While I’m speaking the truth, an internal part of me is afraid.
As I sit and write these stories, week after week, each time I put pen to paper, I think to myself, “Am I going to get yelled at?” While I’m speaking the truth, an internal part of me, a big part that had been hiding for many years since the start of this disease, makes me afraid. Afraid I’m going to get yelled at like I used to. Afraid that I would feel an emotional hammer come down on me, making me feel inferior, wrong, or bad.
While my husband was sick, he told me time after time, don’t tell anybody. Don’t share, this is a secret. Not only was it him, but also intimidating people that would make me remain hushed, not to tell anyone.
I had nothing to say- even though I had everything to say.
Now, as I sit here writing my truth, there are still pieces of me that make me hesitate to talk about the tough stuff, the real stuff. But then I think about the day, it was mid morning, and I was getting out of the shower. It was right at the beginning of meeting this disease.
I was totally neglected and isolated, told to speak to no one about this, even my own mother. The window shutters were sealed tight, only specks of light shining through. The children were at school, and the bed was unmade. My friends were at coffee, but I didn’t want to go because I had nothing to say- even though I had everything to say.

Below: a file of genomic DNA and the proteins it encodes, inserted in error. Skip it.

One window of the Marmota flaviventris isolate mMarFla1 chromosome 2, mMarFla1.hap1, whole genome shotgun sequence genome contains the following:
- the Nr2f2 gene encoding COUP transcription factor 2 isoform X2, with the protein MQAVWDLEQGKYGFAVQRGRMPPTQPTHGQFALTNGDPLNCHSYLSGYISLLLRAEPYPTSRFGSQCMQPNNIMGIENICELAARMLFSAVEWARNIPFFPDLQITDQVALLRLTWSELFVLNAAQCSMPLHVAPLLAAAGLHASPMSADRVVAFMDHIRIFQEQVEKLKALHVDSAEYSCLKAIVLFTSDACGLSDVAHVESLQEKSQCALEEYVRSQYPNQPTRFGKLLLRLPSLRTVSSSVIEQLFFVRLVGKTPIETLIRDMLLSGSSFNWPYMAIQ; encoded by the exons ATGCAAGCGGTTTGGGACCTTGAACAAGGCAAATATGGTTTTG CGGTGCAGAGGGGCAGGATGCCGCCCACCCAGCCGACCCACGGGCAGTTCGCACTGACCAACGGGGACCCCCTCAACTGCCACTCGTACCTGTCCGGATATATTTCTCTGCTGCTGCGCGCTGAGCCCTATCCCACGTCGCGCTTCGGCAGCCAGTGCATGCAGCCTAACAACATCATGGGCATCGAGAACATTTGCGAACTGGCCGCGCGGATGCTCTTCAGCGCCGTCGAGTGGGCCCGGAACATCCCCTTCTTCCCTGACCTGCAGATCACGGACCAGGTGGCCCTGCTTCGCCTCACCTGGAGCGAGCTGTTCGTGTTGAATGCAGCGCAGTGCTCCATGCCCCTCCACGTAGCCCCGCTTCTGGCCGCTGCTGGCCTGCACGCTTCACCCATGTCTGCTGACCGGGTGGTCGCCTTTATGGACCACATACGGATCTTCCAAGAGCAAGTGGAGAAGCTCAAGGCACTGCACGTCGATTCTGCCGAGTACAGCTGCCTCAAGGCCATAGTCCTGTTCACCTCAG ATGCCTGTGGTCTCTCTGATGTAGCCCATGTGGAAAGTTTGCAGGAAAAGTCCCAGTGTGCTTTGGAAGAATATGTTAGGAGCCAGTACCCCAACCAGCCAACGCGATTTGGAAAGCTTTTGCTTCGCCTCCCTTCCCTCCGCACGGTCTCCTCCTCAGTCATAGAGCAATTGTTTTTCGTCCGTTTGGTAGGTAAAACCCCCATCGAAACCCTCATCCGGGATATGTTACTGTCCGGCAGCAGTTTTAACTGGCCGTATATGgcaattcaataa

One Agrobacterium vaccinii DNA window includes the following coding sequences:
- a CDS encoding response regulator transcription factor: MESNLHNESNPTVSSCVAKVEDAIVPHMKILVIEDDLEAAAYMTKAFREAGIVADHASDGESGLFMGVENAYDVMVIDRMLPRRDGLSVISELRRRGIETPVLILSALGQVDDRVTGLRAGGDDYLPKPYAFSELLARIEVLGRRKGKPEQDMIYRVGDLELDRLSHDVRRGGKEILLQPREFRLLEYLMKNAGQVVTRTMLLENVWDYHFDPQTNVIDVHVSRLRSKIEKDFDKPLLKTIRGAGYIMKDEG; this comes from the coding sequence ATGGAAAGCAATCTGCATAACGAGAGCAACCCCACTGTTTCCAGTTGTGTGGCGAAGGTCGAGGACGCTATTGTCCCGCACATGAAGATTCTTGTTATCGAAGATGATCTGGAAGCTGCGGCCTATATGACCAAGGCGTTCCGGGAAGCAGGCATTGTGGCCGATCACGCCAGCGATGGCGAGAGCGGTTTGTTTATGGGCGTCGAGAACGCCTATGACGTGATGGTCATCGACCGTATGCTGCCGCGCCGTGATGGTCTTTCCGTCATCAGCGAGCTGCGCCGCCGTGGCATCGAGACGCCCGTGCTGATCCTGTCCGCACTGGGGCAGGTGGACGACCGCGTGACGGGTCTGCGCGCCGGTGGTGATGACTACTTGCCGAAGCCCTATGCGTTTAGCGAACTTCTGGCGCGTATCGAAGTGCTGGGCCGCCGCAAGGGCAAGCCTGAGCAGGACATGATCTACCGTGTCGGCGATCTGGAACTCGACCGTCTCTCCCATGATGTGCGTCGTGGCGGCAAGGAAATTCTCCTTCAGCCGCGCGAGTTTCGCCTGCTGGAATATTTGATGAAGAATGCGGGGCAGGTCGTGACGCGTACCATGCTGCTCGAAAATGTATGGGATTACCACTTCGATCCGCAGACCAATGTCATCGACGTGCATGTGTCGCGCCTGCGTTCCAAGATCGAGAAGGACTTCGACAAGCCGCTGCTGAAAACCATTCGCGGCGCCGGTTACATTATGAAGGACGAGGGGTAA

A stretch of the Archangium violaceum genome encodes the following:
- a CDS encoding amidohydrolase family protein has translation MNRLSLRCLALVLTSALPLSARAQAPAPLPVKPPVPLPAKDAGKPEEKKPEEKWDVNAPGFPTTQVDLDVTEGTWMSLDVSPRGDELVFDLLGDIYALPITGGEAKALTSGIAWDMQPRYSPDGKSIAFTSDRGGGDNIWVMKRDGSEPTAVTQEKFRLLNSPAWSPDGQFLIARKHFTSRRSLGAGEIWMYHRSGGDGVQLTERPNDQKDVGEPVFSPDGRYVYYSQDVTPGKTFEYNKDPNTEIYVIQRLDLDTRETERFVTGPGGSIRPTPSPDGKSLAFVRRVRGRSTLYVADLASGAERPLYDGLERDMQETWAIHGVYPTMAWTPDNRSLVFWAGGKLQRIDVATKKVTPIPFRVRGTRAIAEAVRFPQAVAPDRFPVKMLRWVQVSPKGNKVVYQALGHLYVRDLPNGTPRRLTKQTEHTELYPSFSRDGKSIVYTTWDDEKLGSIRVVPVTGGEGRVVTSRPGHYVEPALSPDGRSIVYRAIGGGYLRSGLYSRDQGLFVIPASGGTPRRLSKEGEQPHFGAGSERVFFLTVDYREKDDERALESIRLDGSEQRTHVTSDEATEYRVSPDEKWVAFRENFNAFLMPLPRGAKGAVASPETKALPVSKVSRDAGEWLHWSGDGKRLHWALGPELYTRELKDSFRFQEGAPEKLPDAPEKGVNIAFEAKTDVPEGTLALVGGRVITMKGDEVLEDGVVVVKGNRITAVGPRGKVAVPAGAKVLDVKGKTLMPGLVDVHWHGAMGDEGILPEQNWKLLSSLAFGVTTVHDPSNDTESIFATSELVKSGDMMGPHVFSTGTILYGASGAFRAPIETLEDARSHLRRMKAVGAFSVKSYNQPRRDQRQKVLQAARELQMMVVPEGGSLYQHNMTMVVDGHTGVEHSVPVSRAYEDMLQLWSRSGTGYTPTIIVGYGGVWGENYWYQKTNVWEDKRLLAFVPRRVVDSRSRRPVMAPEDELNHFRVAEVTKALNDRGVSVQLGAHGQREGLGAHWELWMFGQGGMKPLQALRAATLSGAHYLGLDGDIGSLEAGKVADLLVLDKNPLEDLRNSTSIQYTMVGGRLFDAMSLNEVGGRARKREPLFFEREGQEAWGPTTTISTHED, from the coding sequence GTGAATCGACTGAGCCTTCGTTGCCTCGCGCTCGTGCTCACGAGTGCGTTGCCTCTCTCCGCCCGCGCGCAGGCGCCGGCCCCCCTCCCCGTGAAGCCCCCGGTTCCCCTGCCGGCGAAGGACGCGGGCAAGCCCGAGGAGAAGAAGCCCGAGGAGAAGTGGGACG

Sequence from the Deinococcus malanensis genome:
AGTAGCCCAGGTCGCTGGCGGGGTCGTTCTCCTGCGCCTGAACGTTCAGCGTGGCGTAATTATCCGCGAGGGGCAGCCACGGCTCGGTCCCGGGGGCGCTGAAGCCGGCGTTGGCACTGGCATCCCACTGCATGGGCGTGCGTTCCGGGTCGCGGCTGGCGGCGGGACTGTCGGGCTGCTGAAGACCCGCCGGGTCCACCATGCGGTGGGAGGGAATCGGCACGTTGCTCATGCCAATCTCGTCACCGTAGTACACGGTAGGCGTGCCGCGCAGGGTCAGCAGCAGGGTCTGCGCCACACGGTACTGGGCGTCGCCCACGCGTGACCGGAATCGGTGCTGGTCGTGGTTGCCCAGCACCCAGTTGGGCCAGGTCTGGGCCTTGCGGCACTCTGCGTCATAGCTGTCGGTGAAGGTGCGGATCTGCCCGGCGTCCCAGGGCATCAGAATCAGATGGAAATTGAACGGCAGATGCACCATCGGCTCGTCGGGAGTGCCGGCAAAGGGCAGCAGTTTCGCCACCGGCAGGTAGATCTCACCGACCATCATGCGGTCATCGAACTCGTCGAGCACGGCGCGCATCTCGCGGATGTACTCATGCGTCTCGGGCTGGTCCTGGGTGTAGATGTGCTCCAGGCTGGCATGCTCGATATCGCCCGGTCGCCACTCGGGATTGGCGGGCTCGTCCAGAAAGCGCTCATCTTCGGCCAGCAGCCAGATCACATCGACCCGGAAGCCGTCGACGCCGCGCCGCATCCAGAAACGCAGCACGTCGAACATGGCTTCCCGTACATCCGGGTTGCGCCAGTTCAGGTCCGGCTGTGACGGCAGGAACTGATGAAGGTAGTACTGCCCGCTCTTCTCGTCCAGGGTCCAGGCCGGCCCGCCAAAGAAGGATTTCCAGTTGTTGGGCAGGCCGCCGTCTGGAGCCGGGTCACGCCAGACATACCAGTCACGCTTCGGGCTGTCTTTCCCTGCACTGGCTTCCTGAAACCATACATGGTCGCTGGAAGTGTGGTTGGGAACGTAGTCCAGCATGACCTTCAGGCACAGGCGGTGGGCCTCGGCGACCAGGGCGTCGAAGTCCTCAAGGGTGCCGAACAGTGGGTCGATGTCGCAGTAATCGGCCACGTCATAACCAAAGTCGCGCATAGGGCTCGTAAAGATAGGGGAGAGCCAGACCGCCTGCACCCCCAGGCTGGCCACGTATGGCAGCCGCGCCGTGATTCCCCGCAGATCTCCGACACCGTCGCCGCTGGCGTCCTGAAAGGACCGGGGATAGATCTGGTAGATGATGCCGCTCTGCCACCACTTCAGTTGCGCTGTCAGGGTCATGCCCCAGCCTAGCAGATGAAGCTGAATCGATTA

I remember closing the glass door of the shower, cold and naked, and falling to the floor. All I did was weep. And weep. And weep. I could not get up. It was around the time Katy Perry had released the “By the Grace of God” soundtrack. This song began playing in the background, or maybe in my head. I don’t even remember. But I do recall the words, and limb by limb, I raised myself off the floor, staring at my cold, wet self in the mirror.
I promised myself I would keep going, not just for myself, but for my children.
I want people to know they are not alone.
As I begin this important work, I often ask myself, “ Why do you do this? Why do you share such personal things?” My answer: “I do it for that person like me on the floor. I do it for that woman, man, and child. I don’t want anyone to feel as isolated and lost as me. I want people to know they are not alone.” And then I remember. And then I put pen to paper, and continue.
So, as I write, I attempt to create a new track in my head. Yes, the fear of getting yelled at pops in from time to time. But then, I remember my purpose, and who I’m doing this for, and I keep going.
If you also suffer from trauma or PTSD from your experience of a loved one with this disease, become a part of our community at VoicesInCourage.com.
Here you will find a safe place to share your story, and find a platform for your truth. Join our movement, launching Fall 2021.